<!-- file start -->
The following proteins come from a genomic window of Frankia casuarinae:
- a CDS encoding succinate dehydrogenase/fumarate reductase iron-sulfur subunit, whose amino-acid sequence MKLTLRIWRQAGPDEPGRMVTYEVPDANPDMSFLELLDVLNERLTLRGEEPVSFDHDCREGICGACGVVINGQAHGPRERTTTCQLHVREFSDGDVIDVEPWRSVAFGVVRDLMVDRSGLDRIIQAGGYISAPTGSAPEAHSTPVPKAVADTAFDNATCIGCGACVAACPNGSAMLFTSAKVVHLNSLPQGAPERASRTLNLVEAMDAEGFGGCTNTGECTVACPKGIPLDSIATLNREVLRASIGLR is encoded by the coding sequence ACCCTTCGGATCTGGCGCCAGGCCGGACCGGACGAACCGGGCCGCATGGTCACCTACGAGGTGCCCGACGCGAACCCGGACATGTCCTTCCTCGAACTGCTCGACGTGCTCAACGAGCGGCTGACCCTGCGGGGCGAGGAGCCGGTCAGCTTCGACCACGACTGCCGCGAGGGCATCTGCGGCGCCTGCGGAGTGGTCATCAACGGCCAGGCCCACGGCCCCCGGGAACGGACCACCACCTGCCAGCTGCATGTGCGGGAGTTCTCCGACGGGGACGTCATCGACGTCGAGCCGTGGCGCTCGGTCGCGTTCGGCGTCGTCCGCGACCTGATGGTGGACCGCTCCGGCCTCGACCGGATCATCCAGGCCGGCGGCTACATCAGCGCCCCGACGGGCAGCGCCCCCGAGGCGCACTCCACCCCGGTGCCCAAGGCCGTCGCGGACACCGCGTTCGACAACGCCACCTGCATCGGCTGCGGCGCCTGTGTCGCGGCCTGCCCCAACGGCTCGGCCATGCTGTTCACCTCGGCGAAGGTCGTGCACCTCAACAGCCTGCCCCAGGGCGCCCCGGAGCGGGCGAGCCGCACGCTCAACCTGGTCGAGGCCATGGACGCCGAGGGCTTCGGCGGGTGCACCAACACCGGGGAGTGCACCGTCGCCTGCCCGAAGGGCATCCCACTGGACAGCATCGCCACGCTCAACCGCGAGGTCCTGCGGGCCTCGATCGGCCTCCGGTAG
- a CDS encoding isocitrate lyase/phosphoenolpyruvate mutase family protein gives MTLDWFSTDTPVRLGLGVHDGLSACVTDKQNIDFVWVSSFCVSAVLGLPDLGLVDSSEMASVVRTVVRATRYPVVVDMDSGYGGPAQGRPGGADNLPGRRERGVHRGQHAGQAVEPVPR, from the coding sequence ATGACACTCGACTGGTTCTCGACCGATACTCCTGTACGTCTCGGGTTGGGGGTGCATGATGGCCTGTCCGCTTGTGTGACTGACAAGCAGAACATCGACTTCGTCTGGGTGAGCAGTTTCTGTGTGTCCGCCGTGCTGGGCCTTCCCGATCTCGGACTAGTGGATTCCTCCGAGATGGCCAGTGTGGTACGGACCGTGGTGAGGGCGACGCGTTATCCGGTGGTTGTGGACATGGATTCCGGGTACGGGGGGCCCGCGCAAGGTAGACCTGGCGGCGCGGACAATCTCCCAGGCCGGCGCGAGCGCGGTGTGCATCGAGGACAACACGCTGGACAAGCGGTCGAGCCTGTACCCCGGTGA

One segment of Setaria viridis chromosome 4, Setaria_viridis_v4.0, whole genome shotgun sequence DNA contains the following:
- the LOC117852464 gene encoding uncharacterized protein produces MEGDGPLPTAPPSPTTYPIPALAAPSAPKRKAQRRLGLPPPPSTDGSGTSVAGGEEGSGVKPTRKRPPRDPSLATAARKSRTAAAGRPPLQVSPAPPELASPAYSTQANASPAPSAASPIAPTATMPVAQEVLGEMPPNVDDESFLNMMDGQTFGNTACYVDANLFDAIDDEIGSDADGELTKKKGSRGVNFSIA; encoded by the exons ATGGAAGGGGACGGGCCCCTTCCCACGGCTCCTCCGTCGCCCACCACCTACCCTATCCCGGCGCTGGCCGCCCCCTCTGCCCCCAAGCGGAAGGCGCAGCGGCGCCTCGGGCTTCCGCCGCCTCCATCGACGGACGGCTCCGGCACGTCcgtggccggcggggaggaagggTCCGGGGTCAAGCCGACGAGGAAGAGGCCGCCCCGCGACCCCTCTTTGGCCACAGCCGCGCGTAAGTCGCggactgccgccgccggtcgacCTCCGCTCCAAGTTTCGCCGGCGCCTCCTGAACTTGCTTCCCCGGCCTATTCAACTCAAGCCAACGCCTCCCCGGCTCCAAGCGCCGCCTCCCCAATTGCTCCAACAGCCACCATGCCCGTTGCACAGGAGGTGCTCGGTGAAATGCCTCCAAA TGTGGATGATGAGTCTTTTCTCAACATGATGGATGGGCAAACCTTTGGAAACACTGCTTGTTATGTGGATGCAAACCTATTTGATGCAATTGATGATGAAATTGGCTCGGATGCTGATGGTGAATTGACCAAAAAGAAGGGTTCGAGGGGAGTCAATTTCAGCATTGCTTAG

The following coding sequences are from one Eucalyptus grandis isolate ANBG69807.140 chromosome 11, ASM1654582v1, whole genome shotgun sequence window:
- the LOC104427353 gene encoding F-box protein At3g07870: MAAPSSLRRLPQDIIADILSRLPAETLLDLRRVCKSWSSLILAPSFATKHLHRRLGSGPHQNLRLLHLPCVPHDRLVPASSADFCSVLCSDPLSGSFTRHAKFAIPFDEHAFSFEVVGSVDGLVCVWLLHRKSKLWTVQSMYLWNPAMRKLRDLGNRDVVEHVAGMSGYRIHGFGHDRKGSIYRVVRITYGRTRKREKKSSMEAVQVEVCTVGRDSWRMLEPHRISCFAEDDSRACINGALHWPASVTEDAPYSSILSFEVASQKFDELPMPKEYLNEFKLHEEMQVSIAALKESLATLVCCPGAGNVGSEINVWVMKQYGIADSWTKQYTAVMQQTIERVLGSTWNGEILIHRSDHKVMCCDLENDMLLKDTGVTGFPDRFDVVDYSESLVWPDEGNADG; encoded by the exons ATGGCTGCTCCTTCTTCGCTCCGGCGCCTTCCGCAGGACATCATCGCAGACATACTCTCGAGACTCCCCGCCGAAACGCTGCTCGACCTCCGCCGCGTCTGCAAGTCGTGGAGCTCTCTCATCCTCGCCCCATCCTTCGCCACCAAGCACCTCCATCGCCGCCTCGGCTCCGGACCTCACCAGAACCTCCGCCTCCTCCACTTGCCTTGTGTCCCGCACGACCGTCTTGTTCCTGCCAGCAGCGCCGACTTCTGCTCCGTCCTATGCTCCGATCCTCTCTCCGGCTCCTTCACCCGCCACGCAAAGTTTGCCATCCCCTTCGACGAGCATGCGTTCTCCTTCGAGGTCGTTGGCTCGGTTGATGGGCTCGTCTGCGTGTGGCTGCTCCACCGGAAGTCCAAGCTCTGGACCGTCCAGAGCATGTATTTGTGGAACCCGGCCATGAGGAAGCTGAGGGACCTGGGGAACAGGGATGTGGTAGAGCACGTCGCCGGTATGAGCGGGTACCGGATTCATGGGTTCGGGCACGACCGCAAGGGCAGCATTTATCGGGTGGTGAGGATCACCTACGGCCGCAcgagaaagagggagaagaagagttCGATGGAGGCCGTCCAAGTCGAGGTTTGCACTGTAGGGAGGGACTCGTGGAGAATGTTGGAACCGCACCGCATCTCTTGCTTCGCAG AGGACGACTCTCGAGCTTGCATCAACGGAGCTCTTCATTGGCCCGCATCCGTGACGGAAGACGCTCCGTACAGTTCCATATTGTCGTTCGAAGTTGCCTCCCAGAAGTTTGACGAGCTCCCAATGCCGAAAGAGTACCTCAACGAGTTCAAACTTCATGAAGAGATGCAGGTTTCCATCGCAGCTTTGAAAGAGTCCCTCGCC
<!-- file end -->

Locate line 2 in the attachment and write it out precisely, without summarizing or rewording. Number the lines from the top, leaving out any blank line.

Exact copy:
- a CDS encoding succinate dehydrogenase/fumarate reductase iron-sulfur subunit, whose amino-acid sequence MKLTLRIWRQAGPDEPGRMVTYEVPDANPDMSFLELLDVLNERLTLRGEEPVSFDHDCREGICGACGVVINGQAHGPRERTTTCQLHVREFSDGDVIDVEPWRSVAFGVVRDLMVDRSGLDRIIQAGGYISAPTGSAPEAHSTPVPKAVADTAFDNATCIGCGACVAACPNGSAMLFTSAKVVHLNSLPQGAPERASRTLNLVEAMDAEGFGGCTNTGECTVACPKGIPLDSIATLNREVLRASIGLR is encoded by the coding sequence ACCCTTCGGATCTGGCGCCAGGCCGGACCGGACGAACCGGGCCGCATGGTCACCTACGAGGTGCCCGACGCGAACCCGGACATGTCCTTCCTCGAACTGCTCGACGTGCTCAACGAGCGGCTGACCCTGCGGGGCGAGGAGCCGGTCAGCTTCGACCACGACTGCCGCGAGGGCATCTGCGGCGCCTGCGGAGTGGTCATCAACGGCCAGGCCCACGGCCCCCGGGAACGGACCACCACCTGCCAGCTGCATGTGCGGGAGTTCTCCGACGGGGACGTCATCGACGTCGAGCCGTGGCGCTCGGTCGCGTTCGGCGTCGTCCGCGACCTGATGGTGGACCGCTCCGGCCTCGACCGGATCATCCAGGCCGGCGGCTACATCAGCGCCCCGACGGGCAGCGCCCCCGAGGCGCACTCCACCCCGGTGCCCAAGGCCGTCGCGGACACCGCGTTCGACAACGCCACCTGCATCGGCTGCGGCGCCTGTGTCGCGGCCTGCCCCAACGGCTCGGCCATGCTGTTCACCTCGGCGAAGGTCGTGCACCTCAACAGCCTGCCCCAGGGCGCCCCGGAGCGGGCGAGCCGCACGCTCAACCTGGTCGAGGCCATGGACGCCGAGGGCTTCGGCGGGTGCACCAACACCGGGGAGTGCACCGTCGCCTGCCCGAAGGGCATCCCACTGGACAGCATCGCCACGCTCAACCGCGAGGTCCTGCGGGCCTCGATCGGCCTCCGGTAG